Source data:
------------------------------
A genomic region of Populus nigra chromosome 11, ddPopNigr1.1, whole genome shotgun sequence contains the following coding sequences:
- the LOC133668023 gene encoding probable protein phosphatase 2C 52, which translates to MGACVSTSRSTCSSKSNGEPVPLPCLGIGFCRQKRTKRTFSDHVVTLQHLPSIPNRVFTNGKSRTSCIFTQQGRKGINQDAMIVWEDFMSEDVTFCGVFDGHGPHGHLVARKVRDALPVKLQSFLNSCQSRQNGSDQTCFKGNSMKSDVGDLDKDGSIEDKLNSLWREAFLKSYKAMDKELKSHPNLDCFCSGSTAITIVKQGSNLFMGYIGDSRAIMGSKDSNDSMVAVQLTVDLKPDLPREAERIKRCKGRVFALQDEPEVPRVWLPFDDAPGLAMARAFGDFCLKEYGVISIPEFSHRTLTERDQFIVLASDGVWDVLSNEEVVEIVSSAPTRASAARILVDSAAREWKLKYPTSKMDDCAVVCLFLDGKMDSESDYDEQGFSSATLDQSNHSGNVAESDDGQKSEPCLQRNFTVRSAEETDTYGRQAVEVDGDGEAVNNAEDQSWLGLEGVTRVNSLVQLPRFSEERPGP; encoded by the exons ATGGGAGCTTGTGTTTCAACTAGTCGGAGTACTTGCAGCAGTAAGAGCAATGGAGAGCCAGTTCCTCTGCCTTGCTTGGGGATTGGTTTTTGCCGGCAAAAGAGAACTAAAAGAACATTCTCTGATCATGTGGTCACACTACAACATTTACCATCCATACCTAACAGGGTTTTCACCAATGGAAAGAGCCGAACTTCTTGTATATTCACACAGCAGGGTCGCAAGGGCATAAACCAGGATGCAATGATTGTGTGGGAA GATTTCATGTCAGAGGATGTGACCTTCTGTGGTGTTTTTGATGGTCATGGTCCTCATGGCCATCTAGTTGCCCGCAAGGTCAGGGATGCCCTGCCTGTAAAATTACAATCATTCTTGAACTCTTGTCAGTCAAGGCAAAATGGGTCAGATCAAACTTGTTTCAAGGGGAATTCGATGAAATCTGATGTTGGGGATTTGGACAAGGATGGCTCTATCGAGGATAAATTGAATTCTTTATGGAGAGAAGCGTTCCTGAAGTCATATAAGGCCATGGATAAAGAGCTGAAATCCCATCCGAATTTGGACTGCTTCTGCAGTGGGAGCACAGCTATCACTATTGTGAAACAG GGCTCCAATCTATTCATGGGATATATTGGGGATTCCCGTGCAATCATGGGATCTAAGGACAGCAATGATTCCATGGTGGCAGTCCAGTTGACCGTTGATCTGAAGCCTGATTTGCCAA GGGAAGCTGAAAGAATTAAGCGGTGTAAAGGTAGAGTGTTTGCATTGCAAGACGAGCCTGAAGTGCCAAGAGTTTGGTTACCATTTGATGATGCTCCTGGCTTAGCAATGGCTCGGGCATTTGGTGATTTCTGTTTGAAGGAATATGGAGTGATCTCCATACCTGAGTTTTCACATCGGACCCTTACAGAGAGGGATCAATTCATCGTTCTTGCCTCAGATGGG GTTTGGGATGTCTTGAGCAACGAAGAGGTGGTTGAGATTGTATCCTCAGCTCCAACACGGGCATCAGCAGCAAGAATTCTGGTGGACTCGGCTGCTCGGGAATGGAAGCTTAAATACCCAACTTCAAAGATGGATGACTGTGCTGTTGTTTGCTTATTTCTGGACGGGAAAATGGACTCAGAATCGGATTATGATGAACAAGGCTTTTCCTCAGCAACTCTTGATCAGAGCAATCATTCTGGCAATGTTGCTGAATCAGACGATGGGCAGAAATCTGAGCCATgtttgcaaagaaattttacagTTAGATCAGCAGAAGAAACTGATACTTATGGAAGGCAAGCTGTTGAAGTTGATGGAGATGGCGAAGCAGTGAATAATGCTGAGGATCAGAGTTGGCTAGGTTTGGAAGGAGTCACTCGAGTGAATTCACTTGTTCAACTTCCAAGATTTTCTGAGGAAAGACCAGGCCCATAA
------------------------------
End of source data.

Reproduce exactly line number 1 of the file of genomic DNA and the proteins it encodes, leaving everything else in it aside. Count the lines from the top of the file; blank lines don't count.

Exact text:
A genomic region of Populus nigra chromosome 11, ddPopNigr1.1, whole genome shotgun sequence contains the following coding sequences: